Kyle White: Isle of Man TT sideshows are a welcome distraction, but there's no substitute for the real thing

Thousands of race-starved bike fans would have been gearing up for their long-anticipated trip to the Isle of Man TT this week, where practice would have been up and running this week.

By Kyle White
Tuesday, 2nd June 2020, 1:36 pm
Updated Tuesday, 2nd June 2020, 1:48 pm
Peter Hickman is the man to beat at the Isle of Man TT.
Peter Hickman is the man to beat at the Isle of Man TT.

However, with the coronavirus pandemic wiping out the road racing calendar in 2020, TT devotees must wait another year at least for the opportunity to watch their heroes take on the sport’s greatest challenge around the legendary 37.73-mile Mountain Course.

Somewhat typically, given the miserable weather that decimated practice and race week last June, Mona’s Isle is currently basking in glorious sunshine.

Conditions would have been perfect for the start of practice and anticipation levels would have been sky-high.

Dean Harrison won the Senior TT in 2019.

Instead, we will have to make do with virtual races, TV and radio repeats and online archive and live content as part of the TT’s ‘Lock-In’ entertainment schedule: A welcome distraction, but no substitute for the real thing.

The unwritten storylines will hopefully unravel this time next year, but for now, we take a look at five riders who would surely have been making headlines over the next two weeks.

Peter Hickman

Undoubtedly the man to beat. The Smiths Racing team has taken over from TAS Racing as BMW Motorrad’s official international road racing representatives this year and with increased support from the German manufacturer, Hickman would have been an even more formidable opponent. The outright lap record holder around the Mountain Course following his lap of 135.452mph in the 2018 Senior, the 33-year-old notched a treble last year in the Superbike, Superstock and Supersport classes to move onto five wins. Hickman was also on course for victory in the Senior until an issue with his S1000RR caused him to slow, opening the door for Dean Harrison to snatch the win. With a record seven victories from seven starts at the Ulster Grand Prix in 2019, plus a Superstock success at the North West 200, the British Superbike contender is currently on top of the pile.

Michael Dunlop was due to ride a Ducati V4-R for Paul Bird's team in 2020.

Dean Harrison

The Bradford man has been Peter Hickman’s key rival in the past few seasons. In 2018, he appeared in control of the Superbike TT until a clutch problem ruled him out, leaving Michael Dunlop clear to wrap up victory on the TAS Suzuki. Harrison, though, finally clinched a coveted success in the blue riband class in last year’s Senior on the Silicone Engineering Kawasaki. It came after Hickman ran into machine problems, but few would begrudge the hard-riding Yorkshireman his fully deserved victory. Harrison has been a regular in the British Superbike Championship in recent years, which he admits has improved his riding on the roads. With the continuity of competing for the same team coupled with his commitment to BSB, Harrison is likely to remain as Hickman’s main challenger in 2021.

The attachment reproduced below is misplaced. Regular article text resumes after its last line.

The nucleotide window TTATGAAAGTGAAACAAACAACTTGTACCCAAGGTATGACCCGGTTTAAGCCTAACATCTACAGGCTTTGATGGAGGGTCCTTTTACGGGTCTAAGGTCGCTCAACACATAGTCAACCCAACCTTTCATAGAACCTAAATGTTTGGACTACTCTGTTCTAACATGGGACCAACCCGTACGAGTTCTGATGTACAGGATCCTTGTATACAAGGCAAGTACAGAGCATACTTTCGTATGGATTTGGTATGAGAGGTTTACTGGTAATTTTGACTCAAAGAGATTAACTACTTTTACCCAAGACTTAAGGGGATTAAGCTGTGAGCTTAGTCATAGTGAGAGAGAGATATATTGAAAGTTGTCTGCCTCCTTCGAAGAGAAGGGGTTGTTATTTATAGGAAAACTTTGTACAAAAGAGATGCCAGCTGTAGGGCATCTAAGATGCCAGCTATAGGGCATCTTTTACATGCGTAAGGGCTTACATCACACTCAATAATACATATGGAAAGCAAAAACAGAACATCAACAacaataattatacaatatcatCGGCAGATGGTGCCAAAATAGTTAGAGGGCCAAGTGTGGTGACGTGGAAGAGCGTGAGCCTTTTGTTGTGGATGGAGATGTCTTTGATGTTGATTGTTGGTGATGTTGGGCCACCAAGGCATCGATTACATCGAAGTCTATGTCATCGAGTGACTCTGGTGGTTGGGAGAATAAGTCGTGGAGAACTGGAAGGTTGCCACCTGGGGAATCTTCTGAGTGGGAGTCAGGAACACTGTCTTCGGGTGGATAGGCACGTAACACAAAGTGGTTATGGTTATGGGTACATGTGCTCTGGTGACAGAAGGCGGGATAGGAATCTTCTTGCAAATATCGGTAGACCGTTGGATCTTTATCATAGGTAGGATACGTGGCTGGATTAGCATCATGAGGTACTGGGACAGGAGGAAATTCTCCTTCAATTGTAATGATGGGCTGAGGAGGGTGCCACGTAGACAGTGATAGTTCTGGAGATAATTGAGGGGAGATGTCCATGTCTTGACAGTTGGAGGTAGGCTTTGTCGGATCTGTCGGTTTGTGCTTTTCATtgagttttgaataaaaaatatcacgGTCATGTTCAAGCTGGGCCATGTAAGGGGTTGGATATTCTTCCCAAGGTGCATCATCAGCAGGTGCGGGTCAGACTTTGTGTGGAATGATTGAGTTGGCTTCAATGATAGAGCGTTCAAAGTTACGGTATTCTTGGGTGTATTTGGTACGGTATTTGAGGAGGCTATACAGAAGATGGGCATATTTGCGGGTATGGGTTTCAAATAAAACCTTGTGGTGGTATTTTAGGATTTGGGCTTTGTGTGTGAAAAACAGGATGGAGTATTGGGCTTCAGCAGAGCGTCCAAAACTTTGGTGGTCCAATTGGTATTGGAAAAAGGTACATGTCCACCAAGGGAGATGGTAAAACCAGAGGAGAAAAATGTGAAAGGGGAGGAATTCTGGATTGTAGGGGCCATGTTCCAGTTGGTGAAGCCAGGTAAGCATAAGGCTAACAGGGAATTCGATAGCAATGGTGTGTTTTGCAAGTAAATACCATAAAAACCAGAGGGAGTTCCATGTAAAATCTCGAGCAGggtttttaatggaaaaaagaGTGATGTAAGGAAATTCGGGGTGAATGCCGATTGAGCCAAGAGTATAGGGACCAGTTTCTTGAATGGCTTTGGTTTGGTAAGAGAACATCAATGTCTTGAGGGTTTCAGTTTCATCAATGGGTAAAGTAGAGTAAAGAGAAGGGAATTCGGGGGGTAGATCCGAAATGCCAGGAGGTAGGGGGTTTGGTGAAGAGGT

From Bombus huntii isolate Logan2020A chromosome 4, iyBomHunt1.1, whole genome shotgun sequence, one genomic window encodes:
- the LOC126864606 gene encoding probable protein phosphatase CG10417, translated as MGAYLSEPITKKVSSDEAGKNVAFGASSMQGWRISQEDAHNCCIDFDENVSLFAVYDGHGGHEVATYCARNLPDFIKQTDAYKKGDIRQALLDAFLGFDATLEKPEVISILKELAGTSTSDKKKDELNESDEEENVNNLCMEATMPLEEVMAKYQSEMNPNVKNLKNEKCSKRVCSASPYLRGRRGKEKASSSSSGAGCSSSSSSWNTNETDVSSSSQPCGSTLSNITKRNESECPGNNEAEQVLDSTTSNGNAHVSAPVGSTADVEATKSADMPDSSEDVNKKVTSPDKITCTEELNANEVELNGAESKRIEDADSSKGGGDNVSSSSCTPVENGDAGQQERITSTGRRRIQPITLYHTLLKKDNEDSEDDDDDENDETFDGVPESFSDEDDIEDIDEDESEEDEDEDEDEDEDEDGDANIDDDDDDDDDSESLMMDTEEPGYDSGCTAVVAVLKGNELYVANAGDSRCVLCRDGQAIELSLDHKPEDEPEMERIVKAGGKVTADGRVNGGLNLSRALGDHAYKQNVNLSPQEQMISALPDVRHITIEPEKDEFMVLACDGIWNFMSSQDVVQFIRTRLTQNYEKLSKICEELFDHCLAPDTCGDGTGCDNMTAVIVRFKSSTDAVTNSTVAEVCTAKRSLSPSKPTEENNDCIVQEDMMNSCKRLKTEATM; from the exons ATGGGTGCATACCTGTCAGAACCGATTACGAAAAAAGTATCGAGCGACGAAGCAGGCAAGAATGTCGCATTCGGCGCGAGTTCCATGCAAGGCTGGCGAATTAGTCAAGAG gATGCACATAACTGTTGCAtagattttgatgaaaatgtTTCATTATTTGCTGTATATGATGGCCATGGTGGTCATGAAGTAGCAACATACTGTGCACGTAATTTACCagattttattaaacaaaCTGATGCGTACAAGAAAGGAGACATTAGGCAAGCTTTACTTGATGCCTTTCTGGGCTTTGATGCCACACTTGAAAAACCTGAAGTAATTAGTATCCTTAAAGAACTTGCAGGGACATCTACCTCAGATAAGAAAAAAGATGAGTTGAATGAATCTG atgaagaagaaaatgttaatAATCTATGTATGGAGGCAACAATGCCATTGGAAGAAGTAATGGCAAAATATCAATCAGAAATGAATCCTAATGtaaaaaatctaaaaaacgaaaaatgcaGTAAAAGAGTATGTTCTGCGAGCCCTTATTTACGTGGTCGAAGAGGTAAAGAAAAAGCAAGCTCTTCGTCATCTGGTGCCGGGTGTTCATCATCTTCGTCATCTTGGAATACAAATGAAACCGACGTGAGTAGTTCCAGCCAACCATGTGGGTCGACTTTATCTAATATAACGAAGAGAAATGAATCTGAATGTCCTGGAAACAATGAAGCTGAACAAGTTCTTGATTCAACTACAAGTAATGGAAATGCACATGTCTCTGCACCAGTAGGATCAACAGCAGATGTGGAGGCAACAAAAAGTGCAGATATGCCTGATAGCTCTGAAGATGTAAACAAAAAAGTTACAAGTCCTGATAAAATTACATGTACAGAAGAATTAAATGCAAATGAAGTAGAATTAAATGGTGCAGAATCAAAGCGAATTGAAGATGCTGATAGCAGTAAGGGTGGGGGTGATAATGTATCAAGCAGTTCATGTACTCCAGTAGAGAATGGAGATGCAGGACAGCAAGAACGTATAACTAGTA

Michael Dunlop

Ballymoney’s Michael Dunlop sensationally announced in March that he was set to ride a Ducati V4-R for Paul Bird’s British Superbike team at the TT this year. Dunlop added a 19th TT win in 2019 with his second successive victory in the Lightweight race on the Italian Paton. However, injury hindered his chances on the bigger capacity machines. The 31-year-old is already the third most successful rider in the history of the event behind John McGuinness (23 wins) and his uncle Joey (26). Dunlop has won TT races for six different manufacturers and the challenge of putting Ducati on the top step is one Dunlop would relish. It remains to be seen if the partnership with Bird will be retained next year, but the Ulster rider will be very much in the spotlight again regardless as he bids to add to his tally.

John McGuinness is nearing the end of an illustrious career.

John McGuinness

Morecambe’s John McGuinness has nothing to prove to anyone but the 23-time TT winner was gearing up for a real crack at winning again this year after signing to ride the Quattro Plant Bournemouth Kawasaki. McGuinness has endured a tough few years after missing the TT in 2017 and 2018 through injury following a crash in practice at the North West 200. His return last year with Norton ended in disappointment after he retired from both the Superbike and Senior races. However, time is not on his side and McGuinness will be 49 at next year’s TT. A return to the top step is perhaps asking too much even of John McGuinness at this stage in his career, but podiums – particularly in the Superbike and Senior races – may not be out of the question.

Glenn Irwin

Carrick’s Glenn Irwin would have been the most high-profile newcomer at the TT this year by far after joining Honda Racing for the roads campaign alongside exciting prospect Davey Todd in a new-look line-up. Irwin, a three-time BSB winner, has already proven his talent on the roads with four successive Superbike wins at the North West 200 and a victory at the Macau Grand Prix. The TT is a different challenge altogether, but Irwin has been doing his homework behind the scenes and has the right team behind him to ensure a successful debut on Honda’s all-new Fireblade CBR1000RR-R next June, when the ambitious Ulsterman will take his first step on the TT ladder.

Glenn Irwin's Isle of Man TT debut is on hold until 2021.

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